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More complex visuals require a more thought-out process and most of the time includes extensive sketching sessions to develop and visualise the concept and models. After this we move on to creating crude 3D models that can be approved. Once this is done we move on to high-res modelling, texturing, shading and then lighting the scenes/models. Before we create our high-res renders (these days around 8k to 9k), we create lower resolution renders for client approval and seeing how everything works out in post. Once the final renders are done we move on to post and finish the visual.

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The Area:
Skyscraper Skateboarding is a cool image; who was the ad created for? Did you work with a reference image and rebuild parts of buildings, or is the environment entirely 3D?
Ad:
The visual was created as an ad for Shaun White Skateboarding (the game) in order of the Dutch photographer Jaap Vliegenthart. He shot the main photo on top of a skyscraper in the US. We then created and replaced all the building fronts where we wanted the ramps (which means we replaced most fronts). They were created by re-creating the fronts of the original building in 3D with the help of reference photography and then deforming them and adding damaged concrete, metal, etc.
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The Area:
The ramps of the building are very nicely integrated -- can you talk about the shaders and rendering setup that were used to produce this realistic result?
Fedde:
We always use the Mental Ray Architectural shaders for most of our projects, because they allow for very extensive and fine control over the materials. By texturing the color, reflectivity, glossiness, and bump channels we recreated the specific feeling of all the buildings materials. We created high resolution textures in Photoshop based on reference images. We always work with exposure nodes connected to our cameras to allow for a linear workflow and thus have a realistic lighting setup. For lighting we used a directional light combined with an HDRI sphere and Final Gather.
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The Area:
And as an entirely different style, Flowers in the Rain is created entirely in 3D. What did you use to create all the little hairs on the flower stem and for placement?
Fedde:
We used Maya’s own fur system applied to the stems of the flowers for the little hairs. With a very thin width and high transparency values they have a very soft feel to them. We didn’t render them as a separate pass but included them in the main beauty render to get a good integration.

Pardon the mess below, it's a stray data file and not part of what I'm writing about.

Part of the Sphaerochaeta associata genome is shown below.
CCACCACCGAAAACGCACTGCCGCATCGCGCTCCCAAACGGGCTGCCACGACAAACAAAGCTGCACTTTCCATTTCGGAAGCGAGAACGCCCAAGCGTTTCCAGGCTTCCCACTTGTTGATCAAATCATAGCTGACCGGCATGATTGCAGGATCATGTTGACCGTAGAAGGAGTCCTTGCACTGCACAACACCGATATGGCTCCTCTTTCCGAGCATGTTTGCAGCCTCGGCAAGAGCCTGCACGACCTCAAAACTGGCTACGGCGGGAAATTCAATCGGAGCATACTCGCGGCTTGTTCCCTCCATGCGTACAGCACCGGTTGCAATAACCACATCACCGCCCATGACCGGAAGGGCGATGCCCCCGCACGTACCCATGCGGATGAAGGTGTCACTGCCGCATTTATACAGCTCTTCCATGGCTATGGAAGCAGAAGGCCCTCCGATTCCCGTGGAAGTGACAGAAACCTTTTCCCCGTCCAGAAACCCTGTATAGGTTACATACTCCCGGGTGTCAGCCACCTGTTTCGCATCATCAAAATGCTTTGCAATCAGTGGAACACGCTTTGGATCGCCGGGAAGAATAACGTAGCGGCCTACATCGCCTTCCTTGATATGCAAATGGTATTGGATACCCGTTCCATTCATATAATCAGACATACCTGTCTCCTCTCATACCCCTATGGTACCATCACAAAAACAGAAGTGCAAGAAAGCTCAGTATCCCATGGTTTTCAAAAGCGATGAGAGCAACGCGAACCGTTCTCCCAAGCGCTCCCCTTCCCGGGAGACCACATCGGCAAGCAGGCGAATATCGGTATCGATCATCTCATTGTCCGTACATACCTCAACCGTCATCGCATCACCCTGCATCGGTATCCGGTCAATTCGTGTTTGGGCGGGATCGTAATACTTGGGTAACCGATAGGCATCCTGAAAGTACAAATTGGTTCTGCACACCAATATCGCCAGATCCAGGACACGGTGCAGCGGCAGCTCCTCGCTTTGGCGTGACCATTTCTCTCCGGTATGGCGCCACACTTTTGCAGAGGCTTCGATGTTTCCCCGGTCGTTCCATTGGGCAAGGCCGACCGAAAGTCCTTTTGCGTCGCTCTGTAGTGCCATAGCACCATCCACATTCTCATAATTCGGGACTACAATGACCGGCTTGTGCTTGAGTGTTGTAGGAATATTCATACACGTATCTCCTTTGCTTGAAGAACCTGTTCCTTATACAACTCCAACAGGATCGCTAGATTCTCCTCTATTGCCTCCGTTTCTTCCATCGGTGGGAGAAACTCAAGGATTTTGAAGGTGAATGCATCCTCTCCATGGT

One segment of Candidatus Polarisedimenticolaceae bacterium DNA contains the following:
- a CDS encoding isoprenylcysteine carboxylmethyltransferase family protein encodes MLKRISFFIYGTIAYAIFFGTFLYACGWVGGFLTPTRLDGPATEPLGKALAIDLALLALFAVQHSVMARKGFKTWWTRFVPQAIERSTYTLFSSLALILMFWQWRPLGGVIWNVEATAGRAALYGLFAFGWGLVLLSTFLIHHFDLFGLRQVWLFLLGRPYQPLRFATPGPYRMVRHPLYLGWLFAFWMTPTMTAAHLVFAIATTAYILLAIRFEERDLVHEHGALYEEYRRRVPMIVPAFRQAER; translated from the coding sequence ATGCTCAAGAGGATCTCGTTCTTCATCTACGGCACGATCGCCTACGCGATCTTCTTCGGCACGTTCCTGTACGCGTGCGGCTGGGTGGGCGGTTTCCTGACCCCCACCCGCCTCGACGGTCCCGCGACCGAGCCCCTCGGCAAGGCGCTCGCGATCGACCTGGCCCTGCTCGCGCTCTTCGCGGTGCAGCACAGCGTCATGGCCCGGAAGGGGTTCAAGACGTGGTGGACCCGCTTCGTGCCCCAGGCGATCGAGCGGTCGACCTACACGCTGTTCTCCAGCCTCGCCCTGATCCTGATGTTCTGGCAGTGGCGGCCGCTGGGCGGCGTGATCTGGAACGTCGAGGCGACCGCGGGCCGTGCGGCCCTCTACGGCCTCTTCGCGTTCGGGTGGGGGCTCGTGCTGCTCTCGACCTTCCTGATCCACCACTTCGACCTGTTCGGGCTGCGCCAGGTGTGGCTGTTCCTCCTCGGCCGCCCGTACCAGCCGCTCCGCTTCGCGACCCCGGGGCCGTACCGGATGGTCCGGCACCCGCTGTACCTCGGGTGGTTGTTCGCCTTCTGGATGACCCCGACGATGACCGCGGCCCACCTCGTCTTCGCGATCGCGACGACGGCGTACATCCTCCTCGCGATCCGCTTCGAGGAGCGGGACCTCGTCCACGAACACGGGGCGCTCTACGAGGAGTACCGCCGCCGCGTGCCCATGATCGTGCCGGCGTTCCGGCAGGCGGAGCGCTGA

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The Area:
What about the geometry; NURBS or polys? And textures were hand painted or scanned/reference image?
Fedde:
The flowers themselves were created in polygons and the textures of the flower petals scanned from real flower leaves that were then edited in Photoshop.
The Area:
How many emitters did you use to generate that water spraying/misting effect?
Fedde:
We created only one big emitter that rained down the particles on the flowers, with all the particles dying when they left the area visual to the camera. The particles had a threshold applied to them to create irregular shapes.
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The Area:
Speaking of plants -- are the plants and rockface 3D in the Statoil Socket ad series?
Ad:
We could have, but for this visual the plants and rockface were created by taking different photographs and combining them all together in post. We did recreate parts of the surrounding area to allow for good reflections and shadow casting.
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The Area:
What was the turnaround time for the 3-part ad series?
Ad:
The turnaround time was about 3-4 weeks or so for all three together, but this included a lot of back and forth sending of different versions trying to figure out what the sockets should look like...
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The Area:
The Nike Red Laces campaign -- did you physically tie 2 shoelaces and string that out as reference :)? and is that a procedural shader applied on the threading part of the lace?
Fedde:
We didn’t tie actual laces, no, but we did check if it would be possible to tie the laces like this and checked where the tension would be, how the laces should twist and turn, etc. It was quite a project figuring it out, but we wanted it to be possible in real life :)
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The texture used for the threading was not a procedural texture but was created from a photo we took of actual laces. We created reflectivity, color and displacement textures and applied them to a Mental Ray subsurface shader (since the laces were made from a very translucent material).

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The Area:
So what are you guys working on currently?
Ad:
We recently finished a nice looking visual for McDonalds in which a Happy Meal consists purely of tomatoes and some pineapple! Another one is the train station powered by Statoil, which required quite a lot of complex integration in post. At the moment we are working on quite a few big projects at the moment, including quite a large series of very detailed visuals completely created in CG. We are very excited about these and will post them once we can, but at the moment we unfortunately cannot talk about them :)
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The Area:
Will you ever venture out from print ad work...to perhaps do some TV spots or provide CG/VFX work for series and movies?
Ad:
We occasionally create small animations for internet and television if a client asks for it or if the stills we work on also need an animated counterpart. But our main focus at the moment lies on high resolution quality stills and the integration between 3d and photography, but who knows!

Thank you, everyone at Souverein -- we'll keep an eye out for your next piece!

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Posted by LoveFest on Dec 25, 2012 at 07:35 PM
really cool.
Posted by Gaurav Nag on Dec 06, 2012 at 10:06 AM
_O)(..

Very impressive work. Hope u guys will continue these gr8 Addiction of Art..
Posted by SuSp3nce on Dec 05, 2012 at 03:12 PM
awesome work